Washington ranks No. 20 on 2019 Tax Foundation State Business Tax Climate Index

Washington ranks 20th among the 50 states in the 2019 State Business Tax Climate Index (SBTCI) published by the Tax Foundation. The annual report is a frequently cited and useful benchmark on state tax policies as they affect business. Here’s how TF describes the index:

The Tax Foundation’s State Business Tax Climate Index enables business leaders, government policymakers, and taxpayers to gauge how their states’ tax systems compare. While there are many ways to show how much is collected in taxes by state governments, the Index is designed to show how well states structure their tax systems and provides a road map for improvement.

Washington’s ranking, down from No. 17 in 2018 and 2017, is also cited as being at risk. In a suggested Tweet on the Washington page in the Index, the authors note:

Washington ranks #20 on business tax climate per the @taxfoundation, but that rank could be in jeopardy as state policymakers contemplate a bevy of new and higher taxes

Among the strengths of the state tax structure in the TF calculations is the absence of a personal income tax. The Tax Foundation, however, also notes that the Washington B&O tax has elements of an income tax for certain business types.

As a zero rate is the lowest possible rate and the most neutral base, since it creates the most favorable tax climate for economic growth, those states with a zero rate on individual income,corporate income, or sales gain an immense competitive advantage. Therefore, states without a given tax generally receive a 10, and the Index measures all the other states against each other.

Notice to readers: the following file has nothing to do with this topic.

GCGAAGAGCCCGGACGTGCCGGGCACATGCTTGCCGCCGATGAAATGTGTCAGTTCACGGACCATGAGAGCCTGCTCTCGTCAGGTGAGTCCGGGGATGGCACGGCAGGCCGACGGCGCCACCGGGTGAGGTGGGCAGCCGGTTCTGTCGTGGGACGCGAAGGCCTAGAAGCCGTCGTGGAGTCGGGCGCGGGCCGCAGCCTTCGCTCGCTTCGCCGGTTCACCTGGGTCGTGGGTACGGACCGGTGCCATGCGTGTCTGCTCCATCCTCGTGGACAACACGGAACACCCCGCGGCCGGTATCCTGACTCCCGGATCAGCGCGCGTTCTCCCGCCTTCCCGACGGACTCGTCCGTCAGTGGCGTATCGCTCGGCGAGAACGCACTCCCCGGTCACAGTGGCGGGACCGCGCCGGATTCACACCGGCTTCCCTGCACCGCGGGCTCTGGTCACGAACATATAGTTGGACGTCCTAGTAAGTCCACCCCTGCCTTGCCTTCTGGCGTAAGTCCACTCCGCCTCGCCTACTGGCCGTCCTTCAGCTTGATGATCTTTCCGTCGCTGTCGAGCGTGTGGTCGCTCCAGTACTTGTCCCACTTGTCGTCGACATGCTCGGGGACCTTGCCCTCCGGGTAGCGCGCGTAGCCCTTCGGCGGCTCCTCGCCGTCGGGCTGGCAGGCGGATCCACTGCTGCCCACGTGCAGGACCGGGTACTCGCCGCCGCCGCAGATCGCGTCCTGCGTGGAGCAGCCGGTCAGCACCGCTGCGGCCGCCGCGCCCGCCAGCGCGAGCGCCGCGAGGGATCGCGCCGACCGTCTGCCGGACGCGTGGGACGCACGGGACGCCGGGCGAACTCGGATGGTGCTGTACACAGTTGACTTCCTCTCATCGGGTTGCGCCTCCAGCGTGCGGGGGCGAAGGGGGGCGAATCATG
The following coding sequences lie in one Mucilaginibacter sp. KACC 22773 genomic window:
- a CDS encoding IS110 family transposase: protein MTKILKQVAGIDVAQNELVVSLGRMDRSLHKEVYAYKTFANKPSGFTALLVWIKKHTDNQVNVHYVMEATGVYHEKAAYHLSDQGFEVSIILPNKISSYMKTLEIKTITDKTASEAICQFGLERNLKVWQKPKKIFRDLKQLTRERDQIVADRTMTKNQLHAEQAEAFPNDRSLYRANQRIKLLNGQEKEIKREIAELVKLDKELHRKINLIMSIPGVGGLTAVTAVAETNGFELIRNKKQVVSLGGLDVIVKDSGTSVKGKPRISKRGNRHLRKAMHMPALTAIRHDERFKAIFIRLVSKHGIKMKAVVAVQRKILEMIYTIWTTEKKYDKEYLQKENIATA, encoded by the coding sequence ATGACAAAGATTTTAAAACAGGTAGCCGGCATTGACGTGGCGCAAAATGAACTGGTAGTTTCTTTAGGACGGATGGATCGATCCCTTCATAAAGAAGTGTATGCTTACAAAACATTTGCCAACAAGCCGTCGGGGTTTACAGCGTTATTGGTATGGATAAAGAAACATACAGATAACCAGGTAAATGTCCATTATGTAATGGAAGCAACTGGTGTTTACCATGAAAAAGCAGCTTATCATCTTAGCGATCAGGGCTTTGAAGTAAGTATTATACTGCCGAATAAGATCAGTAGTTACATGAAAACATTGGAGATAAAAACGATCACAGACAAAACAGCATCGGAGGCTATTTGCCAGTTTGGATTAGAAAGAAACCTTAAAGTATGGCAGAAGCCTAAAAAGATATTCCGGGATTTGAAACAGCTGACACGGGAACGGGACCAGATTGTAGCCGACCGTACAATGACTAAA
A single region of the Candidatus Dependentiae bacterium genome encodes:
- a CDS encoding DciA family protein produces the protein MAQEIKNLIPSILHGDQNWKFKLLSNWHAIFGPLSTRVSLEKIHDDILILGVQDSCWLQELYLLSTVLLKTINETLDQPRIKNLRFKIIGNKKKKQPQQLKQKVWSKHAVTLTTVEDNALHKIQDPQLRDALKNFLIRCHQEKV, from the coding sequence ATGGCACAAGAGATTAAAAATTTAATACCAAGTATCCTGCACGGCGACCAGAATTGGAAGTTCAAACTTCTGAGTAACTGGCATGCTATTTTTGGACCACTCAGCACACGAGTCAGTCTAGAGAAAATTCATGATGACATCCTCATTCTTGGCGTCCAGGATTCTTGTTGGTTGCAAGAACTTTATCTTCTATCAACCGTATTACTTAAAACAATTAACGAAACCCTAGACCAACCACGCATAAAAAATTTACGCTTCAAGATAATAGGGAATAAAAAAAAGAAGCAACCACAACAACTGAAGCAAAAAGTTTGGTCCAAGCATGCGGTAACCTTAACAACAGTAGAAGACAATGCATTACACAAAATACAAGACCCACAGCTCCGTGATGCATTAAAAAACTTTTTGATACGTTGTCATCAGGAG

Three notable exceptions to this rule exist. The first is in Washington and Texas, which do not have taxes on wage income but do apply their gross receipts taxes to limited liability corporations (LLCs) and S corporations. Because these entities are generally taxed through the individual code,these two states do not score perfectly in the individual income tax component.

We have commented previously on the Tax Foundation SBTCI, providing our standard caveat.

As usual, we’ll provide the caution that opinions will vary regarding the weightings, measures, etc., of any index. But we’ll add that the Tax Foundation does good, objective analysis and that the information provided here will be useful to policymakers and others interested in understanding state tax systems and their effects on business.

The top 5 states, in order: Wyoming, Alaska, South Dakota, Florida, and Montana.

The bottom 5: Arkansas, Connecticut, New York, California, and New Jersey.